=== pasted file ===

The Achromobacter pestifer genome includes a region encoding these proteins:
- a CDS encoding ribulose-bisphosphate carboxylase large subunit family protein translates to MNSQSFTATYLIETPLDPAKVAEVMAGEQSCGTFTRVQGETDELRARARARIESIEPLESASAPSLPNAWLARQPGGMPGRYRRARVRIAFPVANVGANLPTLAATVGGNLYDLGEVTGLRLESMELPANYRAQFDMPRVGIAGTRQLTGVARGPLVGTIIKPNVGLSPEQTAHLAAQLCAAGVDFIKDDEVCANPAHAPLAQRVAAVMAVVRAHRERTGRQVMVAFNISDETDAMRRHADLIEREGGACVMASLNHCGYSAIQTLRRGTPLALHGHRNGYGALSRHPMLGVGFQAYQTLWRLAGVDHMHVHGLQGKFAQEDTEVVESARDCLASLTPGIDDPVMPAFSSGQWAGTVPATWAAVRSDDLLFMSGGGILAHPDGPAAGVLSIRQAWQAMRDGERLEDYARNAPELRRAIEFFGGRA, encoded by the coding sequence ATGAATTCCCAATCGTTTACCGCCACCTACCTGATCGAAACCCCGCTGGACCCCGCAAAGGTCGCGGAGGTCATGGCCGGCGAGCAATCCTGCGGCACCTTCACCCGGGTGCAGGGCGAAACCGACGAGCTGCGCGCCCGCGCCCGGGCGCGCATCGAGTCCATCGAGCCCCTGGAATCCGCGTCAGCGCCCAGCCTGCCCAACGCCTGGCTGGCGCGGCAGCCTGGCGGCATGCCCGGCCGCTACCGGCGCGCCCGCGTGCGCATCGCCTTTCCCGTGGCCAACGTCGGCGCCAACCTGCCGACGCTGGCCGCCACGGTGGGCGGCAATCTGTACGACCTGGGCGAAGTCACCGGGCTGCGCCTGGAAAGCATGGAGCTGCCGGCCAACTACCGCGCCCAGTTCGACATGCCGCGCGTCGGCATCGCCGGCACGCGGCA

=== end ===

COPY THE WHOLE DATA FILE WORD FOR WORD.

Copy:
The Achromobacter pestifer genome includes a region encoding these proteins:
- a CDS encoding ribulose-bisphosphate carboxylase large subunit family protein translates to MNSQSFTATYLIETPLDPAKVAEVMAGEQSCGTFTRVQGETDELRARARARIESIEPLESASAPSLPNAWLARQPGGMPGRYRRARVRIAFPVANVGANLPTLAATVGGNLYDLGEVTGLRLESMELPANYRAQFDMPRVGIAGTRQLTGVARGPLVGTIIKPNVGLSPEQTAHLAAQLCAAGVDFIKDDEVCANPAHAPLAQRVAAVMAVVRAHRERTGRQVMVAFNISDETDAMRRHADLIEREGGACVMASLNHCGYSAIQTLRRGTPLALHGHRNGYGALSRHPMLGVGFQAYQTLWRLAGVDHMHVHGLQGKFAQEDTEVVESARDCLASLTPGIDDPVMPAFSSGQWAGTVPATWAAVRSDDLLFMSGGGILAHPDGPAAGVLSIRQAWQAMRDGERLEDYARNAPELRRAIEFFGGRA, encoded by the coding sequence ATGAATTCCCAATCGTTTACCGCCACCTACCTGATCGAAACCCCGCTGGACCCCGCAAAGGTCGCGGAGGTCATGGCCGGCGAGCAATCCTGCGGCACCTTCACCCGGGTGCAGGGCGAAACCGACGAGCTGCGCGCCCGCGCCCGGGCGCGCATCGAGTCCATCGAGCCCCTGGAATCCGCGTCAGCGCCCAGCCTGCCCAACGCCTGGCTGGCGCGGCAGCCTGGCGGCATGCCCGGCCGCTACCGGCGCGCCCGCGTGCGCATCGCCTTTCCCGTGGCCAACGTCGGCGCCAACCTGCCGACGCTGGCCGCCACGGTGGGCGGCAATCTGTACGACCTGGGCGAAGTCACCGGGCTGCGCCTGGAAAGCATGGAGCTGCCGGCCAACTACCGCGCCCAGTTCGACATGCCGCGCGTCGGCATCGCCGGCACGCGGCA